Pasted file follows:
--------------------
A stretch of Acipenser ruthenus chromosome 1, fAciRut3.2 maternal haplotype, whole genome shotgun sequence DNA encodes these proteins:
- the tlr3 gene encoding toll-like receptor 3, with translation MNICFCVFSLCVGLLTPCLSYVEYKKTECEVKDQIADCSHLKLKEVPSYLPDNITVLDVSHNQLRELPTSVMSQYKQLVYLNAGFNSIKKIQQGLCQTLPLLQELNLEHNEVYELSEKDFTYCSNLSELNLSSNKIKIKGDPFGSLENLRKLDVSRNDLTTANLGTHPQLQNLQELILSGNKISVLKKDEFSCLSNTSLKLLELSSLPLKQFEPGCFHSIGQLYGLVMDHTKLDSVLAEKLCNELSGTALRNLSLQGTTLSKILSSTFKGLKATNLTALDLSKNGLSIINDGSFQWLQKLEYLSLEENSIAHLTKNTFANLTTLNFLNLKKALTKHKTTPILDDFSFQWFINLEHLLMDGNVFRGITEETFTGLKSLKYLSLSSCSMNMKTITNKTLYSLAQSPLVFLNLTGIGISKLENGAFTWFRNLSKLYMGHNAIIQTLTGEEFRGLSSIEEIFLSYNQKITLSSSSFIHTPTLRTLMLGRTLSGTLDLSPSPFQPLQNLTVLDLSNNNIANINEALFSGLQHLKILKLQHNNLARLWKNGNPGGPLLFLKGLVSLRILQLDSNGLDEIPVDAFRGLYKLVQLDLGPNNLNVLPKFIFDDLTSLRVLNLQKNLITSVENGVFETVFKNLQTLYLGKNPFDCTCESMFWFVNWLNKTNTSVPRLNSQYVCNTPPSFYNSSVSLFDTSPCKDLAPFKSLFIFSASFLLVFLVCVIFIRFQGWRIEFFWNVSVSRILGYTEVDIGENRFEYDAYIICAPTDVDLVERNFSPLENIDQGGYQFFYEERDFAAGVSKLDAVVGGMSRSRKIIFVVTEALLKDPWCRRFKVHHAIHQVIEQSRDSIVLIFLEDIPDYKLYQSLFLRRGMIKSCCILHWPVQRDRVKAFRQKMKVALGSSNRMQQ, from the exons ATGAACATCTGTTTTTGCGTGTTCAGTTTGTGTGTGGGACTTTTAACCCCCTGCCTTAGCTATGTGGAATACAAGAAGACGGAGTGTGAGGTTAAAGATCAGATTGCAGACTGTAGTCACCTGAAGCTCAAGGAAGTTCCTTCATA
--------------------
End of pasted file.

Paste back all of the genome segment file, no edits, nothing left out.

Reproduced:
A stretch of Acipenser ruthenus chromosome 1, fAciRut3.2 maternal haplotype, whole genome shotgun sequence DNA encodes these proteins:
- the tlr3 gene encoding toll-like receptor 3, with translation MNICFCVFSLCVGLLTPCLSYVEYKKTECEVKDQIADCSHLKLKEVPSYLPDNITVLDVSHNQLRELPTSVMSQYKQLVYLNAGFNSIKKIQQGLCQTLPLLQELNLEHNEVYELSEKDFTYCSNLSELNLSSNKIKIKGDPFGSLENLRKLDVSRNDLTTANLGTHPQLQNLQELILSGNKISVLKKDEFSCLSNTSLKLLELSSLPLKQFEPGCFHSIGQLYGLVMDHTKLDSVLAEKLCNELSGTALRNLSLQGTTLSKILSSTFKGLKATNLTALDLSKNGLSIINDGSFQWLQKLEYLSLEENSIAHLTKNTFANLTTLNFLNLKKALTKHKTTPILDDFSFQWFINLEHLLMDGNVFRGITEETFTGLKSLKYLSLSSCSMNMKTITNKTLYSLAQSPLVFLNLTGIGISKLENGAFTWFRNLSKLYMGHNAIIQTLTGEEFRGLSSIEEIFLSYNQKITLSSSSFIHTPTLRTLMLGRTLSGTLDLSPSPFQPLQNLTVLDLSNNNIANINEALFSGLQHLKILKLQHNNLARLWKNGNPGGPLLFLKGLVSLRILQLDSNGLDEIPVDAFRGLYKLVQLDLGPNNLNVLPKFIFDDLTSLRVLNLQKNLITSVENGVFETVFKNLQTLYLGKNPFDCTCESMFWFVNWLNKTNTSVPRLNSQYVCNTPPSFYNSSVSLFDTSPCKDLAPFKSLFIFSASFLLVFLVCVIFIRFQGWRIEFFWNVSVSRILGYTEVDIGENRFEYDAYIICAPTDVDLVERNFSPLENIDQGGYQFFYEERDFAAGVSKLDAVVGGMSRSRKIIFVVTEALLKDPWCRRFKVHHAIHQVIEQSRDSIVLIFLEDIPDYKLYQSLFLRRGMIKSCCILHWPVQRDRVKAFRQKMKVALGSSNRMQQ, from the exons ATGAACATCTGTTTTTGCGTGTTCAGTTTGTGTGTGGGACTTTTAACCCCCTGCCTTAGCTATGTGGAATACAAGAAGACGGAGTGTGAGGTTAAAGATCAGATTGCAGACTGTAGTCACCTGAAGCTCAAGGAAGTTCCTTCATA